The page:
About a year ago we began reporting some statistics from SAMHSA (Substance Abuse and Mental Health Services Administration) and the Drug Abuse Warning Network (DAWN), a public health surveillance network that monitors drug-related ED visits in the US. In our June 2013 What’s New in the Patient Safety World column “Zolpidem and Emergency Room Visits” we noted the DAWN report showed emergency department visits for adverse reactions involving zolpidem increased 220% from 2006 to 2010 (SAMHSA 2013).
SAMSHA has just issued another DAWN report showing that the number of emergency department visits for overmedication involving zolpidem almost doubled from 2005-2006 to 2009-2010 (SAMSHA 2014). Other drugs were combined with the zolpidem were noted in over half (57%) of the cases. Note that the 2013 SAMSHA report included cases of ER visits related to any adverse reaction to zolpidem whereas all the cases in the current SAMSHA report involve overmedication with zolpidem, with or without use of concomitant drugs. In 2005-2006 there were over 21,000 ER visits in the US related to zolpidem overmedication. This increased to over 42,000 ER visits in 2009-2010. Almost a third of the visits were in patients in the 45-54 year old age range and females accounted for two-thirds of the cases. Compared to the age distribution of adverse events involving zolpidem, which were more common in older patients, cases involving overmedication were more evenly distributed by age group. The concomitant drugs most often included narcotic pain relievers, anti-anxiety medications or other sleep medications, including benzodiazepines, and alchohol.
Almost half (47%) of the ER visits resulted in hospital admission or transfer and 26% resulted in admission to an ICU.
And last year the FDA issued warnings about the dosing of zolpidem and recommendations to avoid driving the day after using some zolpidem products (see our June 2013 What’s New in the Patient Safety World column “Zolpidem and Emergency Room Visits” for details). While women seem to be more susceptible to effects of zolpidem, leading the FDA to require manufacturers to lower the initial recommended dose for females, a lower initial dose in males may be wise, too.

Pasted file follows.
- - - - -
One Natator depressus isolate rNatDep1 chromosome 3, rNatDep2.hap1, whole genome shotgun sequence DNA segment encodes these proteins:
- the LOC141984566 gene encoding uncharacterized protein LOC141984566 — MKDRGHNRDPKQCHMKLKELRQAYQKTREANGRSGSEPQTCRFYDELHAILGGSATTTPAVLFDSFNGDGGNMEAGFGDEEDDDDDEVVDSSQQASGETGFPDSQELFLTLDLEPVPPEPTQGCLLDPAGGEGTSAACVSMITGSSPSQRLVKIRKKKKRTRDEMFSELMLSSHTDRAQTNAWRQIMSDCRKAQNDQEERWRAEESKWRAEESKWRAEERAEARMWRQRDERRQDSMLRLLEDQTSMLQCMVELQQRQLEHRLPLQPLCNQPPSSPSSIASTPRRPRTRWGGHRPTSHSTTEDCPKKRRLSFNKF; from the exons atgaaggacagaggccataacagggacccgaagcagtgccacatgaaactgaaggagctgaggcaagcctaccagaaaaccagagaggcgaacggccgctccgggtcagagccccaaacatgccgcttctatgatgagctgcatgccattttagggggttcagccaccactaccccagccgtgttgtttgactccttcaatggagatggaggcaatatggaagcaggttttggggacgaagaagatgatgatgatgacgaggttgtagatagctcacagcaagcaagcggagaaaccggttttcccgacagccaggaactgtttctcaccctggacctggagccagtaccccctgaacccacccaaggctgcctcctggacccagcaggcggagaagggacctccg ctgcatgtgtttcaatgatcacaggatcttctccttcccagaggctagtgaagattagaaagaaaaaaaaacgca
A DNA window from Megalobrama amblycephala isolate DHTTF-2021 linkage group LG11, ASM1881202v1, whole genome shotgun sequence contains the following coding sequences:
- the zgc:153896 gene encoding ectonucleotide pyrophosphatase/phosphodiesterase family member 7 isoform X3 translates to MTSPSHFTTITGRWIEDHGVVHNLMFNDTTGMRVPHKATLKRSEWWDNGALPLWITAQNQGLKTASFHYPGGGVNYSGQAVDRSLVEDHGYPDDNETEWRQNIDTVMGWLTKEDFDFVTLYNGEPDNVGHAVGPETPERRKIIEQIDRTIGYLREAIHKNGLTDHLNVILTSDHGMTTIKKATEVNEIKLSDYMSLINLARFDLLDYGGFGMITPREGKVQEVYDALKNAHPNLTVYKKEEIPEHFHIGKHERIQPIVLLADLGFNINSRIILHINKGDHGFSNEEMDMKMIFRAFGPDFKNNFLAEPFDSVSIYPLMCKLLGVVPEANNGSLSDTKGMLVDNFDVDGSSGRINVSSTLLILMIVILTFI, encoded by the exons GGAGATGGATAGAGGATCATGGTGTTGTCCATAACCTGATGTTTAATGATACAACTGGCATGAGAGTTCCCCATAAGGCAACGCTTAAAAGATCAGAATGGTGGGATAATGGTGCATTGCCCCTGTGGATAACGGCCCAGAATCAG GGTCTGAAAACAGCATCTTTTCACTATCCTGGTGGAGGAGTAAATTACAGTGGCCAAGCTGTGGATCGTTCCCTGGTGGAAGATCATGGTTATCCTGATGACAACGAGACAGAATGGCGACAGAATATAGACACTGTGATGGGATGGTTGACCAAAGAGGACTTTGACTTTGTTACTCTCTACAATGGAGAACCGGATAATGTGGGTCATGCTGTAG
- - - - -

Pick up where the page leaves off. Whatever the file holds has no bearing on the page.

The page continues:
Another recent study (Hampton 2014) estimated the numbers and rates of adverse drug event (ADE) emergency department (ED) visits involving psychiatric medications among US adults between 2009 and 2011. The researchers used the National Electronic Injury Surveillance System–Cooperative Adverse Drug Event Surveillance system and for drug prescribing during outpatient visits used the National Ambulatory Medical Care Survey and the National Hospital Ambulatory Medical Care Survey. Although zolpidem caused significantly fewer ED visits per outpatient prescription visit than lithium, quetiapine, haloperidol, or risperidone, it was implicated in 11.5% of adult psychiatric medication ADE ED visits, significantly more than any other drug. The elderly were particularly vulnerable to adverse reactions from zolpidem, similar to the 2013 SAMSHA DAWN report.
Overall, those researchers found an estimated 89,094 psychiatric medication ADE ED visits annually, with 19.3% resulting in hospitalization. Sedatives and anxiolytics, antidepressants, antipsychotics, lithium salts, and stimulants were implicated in an estimated 30,707, 25,377, 21,578, 3,620, and 2,779 respective ADE ED visits annually. They concluded that psychiatric medications are implicated in many ADEs treated in US ED’s and that fforts to reduce ADEs should include adults of all ages but might prioritize medications causing high numbers and rates of ED visits.
It’s clear that sleep medications and psychiatric medications are responsible for many emergency department visits. The potential benefits of such drugs must be carefully weighed against the potential risks and particular attention needs to be paid to dosing and use of concomitant drugs, particularly when zolpidem is prescribed. Particularly regarding sleep medications, attention should be directed at improving sleep hygiene and use of non-pharmacologic means to improve sleep as noted in several our our columns listed below.
Some of our previous columns on safety issues associated with sleep meds:
August 2009 “Bold Experiment: Hospitals Saying No to Sleep Meds”
March 23, 2010 “ISMP Guidelines for Standard Order Sets”
May 2012 “Safety of Hypnotic Drugs”
November 2012 “More on Safety of Sleep Meds”
March 2013 “Sedative/Hypnotics and Falls”
June 2013 “Zolpidem and Emergency Room Visits”
SAMHSA (Substance Abuse and Mental Health Services Administration), Center for Behavioral Health Statistics and Quality. (May 1, 2013). Emergency Department Visits for Adverse Reactions Involving the Insomnia Medication Zolpidem. Rockville, MD
SAMSHA. Emergency Department Visits Attributed to Overmedication That Involved the Insomnia Medication Zolpidem. The DAWN Report August 7, 2014
Hampton LM, Daubresse M, Chang H-Y, et al. Emergency Department Visits by Adults for Psychiatric Medication Adverse Events. JAMA Psychiatry 2014; Published online July 09, 2014
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